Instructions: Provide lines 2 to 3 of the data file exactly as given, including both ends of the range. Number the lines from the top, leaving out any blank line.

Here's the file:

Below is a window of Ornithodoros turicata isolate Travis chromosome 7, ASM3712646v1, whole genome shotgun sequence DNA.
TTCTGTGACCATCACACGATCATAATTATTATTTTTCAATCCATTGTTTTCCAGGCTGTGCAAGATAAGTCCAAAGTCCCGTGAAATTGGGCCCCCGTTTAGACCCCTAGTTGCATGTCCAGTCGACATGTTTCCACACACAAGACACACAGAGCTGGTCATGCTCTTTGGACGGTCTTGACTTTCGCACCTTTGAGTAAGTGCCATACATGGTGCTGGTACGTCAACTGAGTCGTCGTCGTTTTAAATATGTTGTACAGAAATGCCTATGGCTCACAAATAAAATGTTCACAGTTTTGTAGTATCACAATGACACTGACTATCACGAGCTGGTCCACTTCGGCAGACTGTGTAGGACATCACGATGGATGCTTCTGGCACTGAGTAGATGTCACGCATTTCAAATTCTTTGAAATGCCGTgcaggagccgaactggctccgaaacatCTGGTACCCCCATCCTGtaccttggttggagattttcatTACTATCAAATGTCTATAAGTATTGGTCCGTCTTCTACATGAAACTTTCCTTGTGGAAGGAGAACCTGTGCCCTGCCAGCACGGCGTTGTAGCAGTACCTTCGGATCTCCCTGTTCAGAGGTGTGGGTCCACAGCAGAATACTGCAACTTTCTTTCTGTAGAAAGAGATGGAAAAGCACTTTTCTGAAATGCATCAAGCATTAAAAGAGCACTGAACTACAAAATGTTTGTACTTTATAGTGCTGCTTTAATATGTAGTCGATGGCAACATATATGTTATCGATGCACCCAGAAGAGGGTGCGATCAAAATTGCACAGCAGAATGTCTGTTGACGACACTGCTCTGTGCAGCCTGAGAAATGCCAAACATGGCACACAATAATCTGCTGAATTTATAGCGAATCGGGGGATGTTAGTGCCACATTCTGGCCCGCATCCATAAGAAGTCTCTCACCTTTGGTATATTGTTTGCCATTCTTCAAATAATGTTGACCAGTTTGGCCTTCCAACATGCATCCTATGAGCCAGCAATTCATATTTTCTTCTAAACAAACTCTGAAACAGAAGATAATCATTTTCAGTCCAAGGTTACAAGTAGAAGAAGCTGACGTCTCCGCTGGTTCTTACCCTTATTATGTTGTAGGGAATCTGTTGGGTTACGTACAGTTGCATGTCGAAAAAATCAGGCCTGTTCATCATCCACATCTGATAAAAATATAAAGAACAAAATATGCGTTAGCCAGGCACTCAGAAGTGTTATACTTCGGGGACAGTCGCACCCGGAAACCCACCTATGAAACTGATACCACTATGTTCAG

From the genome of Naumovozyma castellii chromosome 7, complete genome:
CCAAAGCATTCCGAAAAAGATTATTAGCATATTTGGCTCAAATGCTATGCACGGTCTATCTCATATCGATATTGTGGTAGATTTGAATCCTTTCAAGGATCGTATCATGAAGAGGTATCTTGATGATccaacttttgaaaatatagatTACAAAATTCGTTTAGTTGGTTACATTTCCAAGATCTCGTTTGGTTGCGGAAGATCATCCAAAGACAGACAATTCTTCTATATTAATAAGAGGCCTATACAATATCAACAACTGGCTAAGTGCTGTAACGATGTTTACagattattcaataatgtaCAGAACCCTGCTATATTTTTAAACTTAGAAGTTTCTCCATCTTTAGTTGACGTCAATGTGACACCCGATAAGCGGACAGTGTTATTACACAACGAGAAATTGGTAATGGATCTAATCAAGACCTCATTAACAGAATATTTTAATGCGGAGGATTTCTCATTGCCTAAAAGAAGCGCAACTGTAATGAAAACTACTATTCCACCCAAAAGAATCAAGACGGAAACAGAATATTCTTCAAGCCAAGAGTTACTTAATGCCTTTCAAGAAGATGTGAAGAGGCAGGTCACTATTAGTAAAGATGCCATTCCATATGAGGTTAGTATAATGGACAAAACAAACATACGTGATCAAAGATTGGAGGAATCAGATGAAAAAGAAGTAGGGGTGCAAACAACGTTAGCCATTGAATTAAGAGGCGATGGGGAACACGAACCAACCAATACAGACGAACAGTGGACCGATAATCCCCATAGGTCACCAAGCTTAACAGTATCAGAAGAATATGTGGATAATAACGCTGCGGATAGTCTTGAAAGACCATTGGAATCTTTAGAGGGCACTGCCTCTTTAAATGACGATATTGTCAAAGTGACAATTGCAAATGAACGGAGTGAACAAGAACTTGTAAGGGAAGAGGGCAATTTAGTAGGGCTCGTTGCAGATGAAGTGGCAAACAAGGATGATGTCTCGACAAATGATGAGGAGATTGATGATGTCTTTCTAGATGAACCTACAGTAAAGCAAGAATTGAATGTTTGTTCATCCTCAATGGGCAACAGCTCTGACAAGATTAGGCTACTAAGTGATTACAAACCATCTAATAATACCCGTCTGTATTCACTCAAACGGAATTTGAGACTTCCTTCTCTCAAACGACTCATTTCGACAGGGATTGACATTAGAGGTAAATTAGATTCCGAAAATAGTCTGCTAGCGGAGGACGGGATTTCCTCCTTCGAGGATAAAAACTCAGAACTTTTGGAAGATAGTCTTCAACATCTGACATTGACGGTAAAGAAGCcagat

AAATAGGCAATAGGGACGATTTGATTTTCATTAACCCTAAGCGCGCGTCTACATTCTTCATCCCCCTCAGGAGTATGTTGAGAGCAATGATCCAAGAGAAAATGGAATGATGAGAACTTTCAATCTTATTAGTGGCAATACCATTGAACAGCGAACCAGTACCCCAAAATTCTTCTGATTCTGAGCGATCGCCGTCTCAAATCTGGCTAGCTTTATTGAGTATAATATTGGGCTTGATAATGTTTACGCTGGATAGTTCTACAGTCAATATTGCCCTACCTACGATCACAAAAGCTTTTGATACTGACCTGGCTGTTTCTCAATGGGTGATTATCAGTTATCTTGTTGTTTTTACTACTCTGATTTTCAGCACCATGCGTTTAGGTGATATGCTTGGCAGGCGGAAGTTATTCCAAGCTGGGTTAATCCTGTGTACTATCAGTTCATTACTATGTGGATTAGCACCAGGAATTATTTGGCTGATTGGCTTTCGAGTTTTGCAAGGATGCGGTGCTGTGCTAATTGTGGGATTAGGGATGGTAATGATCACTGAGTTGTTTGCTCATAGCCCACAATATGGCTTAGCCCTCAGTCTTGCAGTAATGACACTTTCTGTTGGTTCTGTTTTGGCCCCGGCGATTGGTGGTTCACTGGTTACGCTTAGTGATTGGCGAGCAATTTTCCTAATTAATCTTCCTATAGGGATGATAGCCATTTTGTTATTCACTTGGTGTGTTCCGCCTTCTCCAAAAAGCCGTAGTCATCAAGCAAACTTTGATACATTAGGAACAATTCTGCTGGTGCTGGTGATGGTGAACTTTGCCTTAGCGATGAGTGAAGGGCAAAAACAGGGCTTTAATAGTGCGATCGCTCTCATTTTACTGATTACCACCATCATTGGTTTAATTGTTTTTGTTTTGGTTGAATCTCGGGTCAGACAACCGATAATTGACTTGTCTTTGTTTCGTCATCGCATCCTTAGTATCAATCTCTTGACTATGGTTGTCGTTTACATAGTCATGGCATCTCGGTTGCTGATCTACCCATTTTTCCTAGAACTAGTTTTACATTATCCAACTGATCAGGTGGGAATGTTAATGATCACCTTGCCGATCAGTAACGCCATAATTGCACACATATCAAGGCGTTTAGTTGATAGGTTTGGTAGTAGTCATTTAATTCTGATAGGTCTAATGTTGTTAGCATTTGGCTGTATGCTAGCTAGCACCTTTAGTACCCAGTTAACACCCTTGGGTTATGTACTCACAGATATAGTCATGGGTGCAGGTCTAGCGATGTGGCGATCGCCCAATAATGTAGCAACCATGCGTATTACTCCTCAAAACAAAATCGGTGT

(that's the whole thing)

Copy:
TTCTGTGACCATCACACGATCATAATTATTATTTTTCAATCCATTGTTTTCCAGGCTGTGCAAGATAAGTCCAAAGTCCCGTGAAATTGGGCCCCCGTTTAGACCCCTAGTTGCATGTCCAGTCGACATGTTTCCACACACAAGACACACAGAGCTGGTCATGCTCTTTGGACGGTCTTGACTTTCGCACCTTTGAGTAAGTGCCATACATGGTGCTGGTACGTCAACTGAGTCGTCGTCGTTTTAAATATGTTGTACAGAAATGCCTATGGCTCACAAATAAAATGTTCACAGTTTTGTAGTATCACAATGACACTGACTATCACGAGCTGGTCCACTTCGGCAGACTGTGTAGGACATCACGATGGATGCTTCTGGCACTGAGTAGATGTCACGCATTTCAAATTCTTTGAAATGCCGTgcaggagccgaactggctccgaaacatCTGGTACCCCCATCCTGtaccttggttggagattttcatTACTATCAAATGTCTATAAGTATTGGTCCGTCTTCTACATGAAACTTTCCTTGTGGAAGGAGAACCTGTGCCCTGCCAGCACGGCGTTGTAGCAGTACCTTCGGATCTCCCTGTTCAGAGGTGTGGGTCCACAGCAGAATACTGCAACTTTCTTTCTGTAGAAAGAGATGGAAAAGCACTTTTCTGAAATGCATCAAGCATTAAAAGAGCACTGAACTACAAAATGTTTGTACTTTATAGTGCTGCTTTAATATGTAGTCGATGGCAACATATATGTTATCGATGCACCCAGAAGAGGGTGCGATCAAAATTGCACAGCAGAATGTCTGTTGACGACACTGCTCTGTGCAGCCTGAGAAATGCCAAACATGGCACACAATAATCTGCTGAATTTATAGCGAATCGGGGGATGTTAGTGCCACATTCTGGCCCGCATCCATAAGAAGTCTCTCACCTTTGGTATATTGTTTGCCATTCTTCAAATAATGTTGACCAGTTTGGCCTTCCAACATGCATCCTATGAGCCAGCAATTCATATTTTCTTCTAAACAAACTCTGAAACAGAAGATAATCATTTTCAGTCCAAGGTTACAAGTAGAAGAAGCTGACGTCTCCGCTGGTTCTTACCCTTATTATGTTGTAGGGAATCTGTTGGGTTACGTACAGTTGCATGTCGAAAAAATCAGGCCTGTTCATCATCCACATCTGATAAAAATATAAAGAACAAAATATGCGTTAGCCAGGCACTCAGAAGTGTTATACTTCGGGGACAGTCGCACCCGGAAACCCACCTATGAAACTGATACCACTATGTTCAG

From the genome of Naumovozyma castellii chromosome 7, complete genome: